According to a survey by John Hopkins University, Americans of different ethnic population groups and ages believe that peripheral vision loss would be the worst health outcome. Continue reading to learn about the causes, symptoms, and treatment of loss of peripheral vision.
In This Article:
- What Is Loss of Peripheral Vision?
- The Symptoms
- The Causes of Loss of Peripheral Vision
- What Are the Treatments for Loss of Peripheral Vision?
Loss of Peripheral Vision – Don’t Take It Lightly
What Is Loss of Peripheral Vision?
This condition occurs when you cannot see an object unless it’s right in front of you; that’s why peripheral vision loss (PVL) is also known as tunnel vision. PVL can create many challenges which affect mobility and overall orientation. The loss of side vision can impact a person’s perception when navigating or completing tasks which can be very dangerous – especially for older patients.
You will be able to notice PVL gradually or all of a sudden, depending on the cause. The symptoms of PVL include:
- Being unable to see in the dark
- Constantly bumping into an object
- Difficult navigating in crowded spaces such as at events, shopping malls, or gatherings
- Having difficulty driving at night or even during the day
PVL can occur in one or both of your eyes, but if you want to know precisely your condition, you should consult with your doctor about the symptoms you’re having.
The Causes of Loss of Peripheral Vision
There are a variety of causes of loss of peripheral vision, including several underlying health conditions such as migraine and other conditions such as:
A stroke can cause damage to one side of the brain leading to disability of one side of the body, including loss of vision, and the effect can be permanent. Even though your eyes are still in great shape and working just fine, as this is a neurological type of vision loss, your brain cannot process what you see in the damaged side of your brain.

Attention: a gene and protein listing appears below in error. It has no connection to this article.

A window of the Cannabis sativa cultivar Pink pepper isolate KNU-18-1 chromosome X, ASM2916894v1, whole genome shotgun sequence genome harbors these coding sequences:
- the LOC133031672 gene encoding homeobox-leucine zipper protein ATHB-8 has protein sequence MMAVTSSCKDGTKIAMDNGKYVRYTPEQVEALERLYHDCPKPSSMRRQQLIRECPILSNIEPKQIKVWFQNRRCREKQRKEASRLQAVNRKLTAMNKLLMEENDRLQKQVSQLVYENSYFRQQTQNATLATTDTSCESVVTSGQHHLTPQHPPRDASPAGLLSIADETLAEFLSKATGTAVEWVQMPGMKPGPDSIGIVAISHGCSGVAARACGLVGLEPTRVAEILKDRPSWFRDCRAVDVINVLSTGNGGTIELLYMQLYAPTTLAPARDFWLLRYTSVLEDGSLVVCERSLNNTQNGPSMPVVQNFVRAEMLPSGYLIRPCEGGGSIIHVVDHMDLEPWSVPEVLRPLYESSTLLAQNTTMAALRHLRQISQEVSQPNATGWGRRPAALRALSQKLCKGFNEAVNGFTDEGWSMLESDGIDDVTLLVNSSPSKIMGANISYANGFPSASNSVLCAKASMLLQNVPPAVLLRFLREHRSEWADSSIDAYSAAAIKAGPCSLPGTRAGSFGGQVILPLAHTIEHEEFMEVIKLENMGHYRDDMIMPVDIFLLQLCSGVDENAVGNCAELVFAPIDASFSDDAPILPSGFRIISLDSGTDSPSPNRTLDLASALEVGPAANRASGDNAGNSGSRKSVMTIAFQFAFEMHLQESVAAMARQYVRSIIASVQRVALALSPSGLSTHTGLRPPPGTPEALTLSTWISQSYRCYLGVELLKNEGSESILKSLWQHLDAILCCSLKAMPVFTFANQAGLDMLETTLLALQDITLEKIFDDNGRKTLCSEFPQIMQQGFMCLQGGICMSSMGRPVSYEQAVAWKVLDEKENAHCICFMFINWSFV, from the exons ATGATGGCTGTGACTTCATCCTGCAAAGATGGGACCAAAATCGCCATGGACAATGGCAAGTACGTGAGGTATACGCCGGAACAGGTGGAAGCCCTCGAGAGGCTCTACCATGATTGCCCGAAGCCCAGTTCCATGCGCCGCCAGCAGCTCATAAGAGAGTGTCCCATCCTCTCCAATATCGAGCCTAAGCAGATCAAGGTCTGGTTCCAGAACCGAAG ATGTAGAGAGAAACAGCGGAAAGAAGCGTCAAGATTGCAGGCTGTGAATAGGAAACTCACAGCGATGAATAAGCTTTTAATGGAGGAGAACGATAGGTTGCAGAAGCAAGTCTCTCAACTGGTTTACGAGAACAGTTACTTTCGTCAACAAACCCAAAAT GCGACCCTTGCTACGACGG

This is an eye condition in which the fluid buildup in your eye can pressure the area and directly impact the peripheral nerves.
For people with diabetes, you will likely experience damage to the retina due to the high blood sugar in your system, which restricts or inflames the blood vessels in your eye.
This condition is also known as a blind spot in your vision, which is usually caused by a damaged retina as a result of inflammation, glaucoma, or other conditions such as macular degeneration.
What Are the Treatments for Loss of Peripheral Vision?
Unfortunately, there have been limited options to treat your loss of peripheral vision, and in many cases, the damage is irreversible. However, there are kinds of glasses/lenses known as prisms that help expand your field of vision and minimize certain types of PVL. Also, you can even prevent or at least slow down your vision loss by treating the conditions leading to PVL.
Scotoma – The best treatment for this condition is considering adding bright lights in your house/room, magnifying printed reading materials (and on-screen) to help you see better.
Glaucoma – Using eye drops and other kinds of medication or even having surgery to prevent the condition from worsening is a suitable solution, but talking to your healthcare providers is essential before having any of these treatments.
Diabetic Retinopathy – Lifestyle changes such as a healthy diet and exercise regularly are critical for treating diabetes and preventing blood pressure and blood sugar from causing your peripheral vision loss.
Migraine – Treatment for migraines varies from person to person and is usually recommended by their doctors. You can also combine different types of medications with helping ease the severity of your migraine attack and reduce the frequency, but make sure to consult with healthcare professionals.
A variety of symptoms and disorders could cause your visual disturbance. A visual disturbance could happen to anyone at any moment. If you have a sudden and unexplained visual distortion, you should see a doctor right away. Although some visual disturbances are permanent, others are only transient and can be treated.
Are you experiencing loss of peripheral vision? Let us know how we could help!
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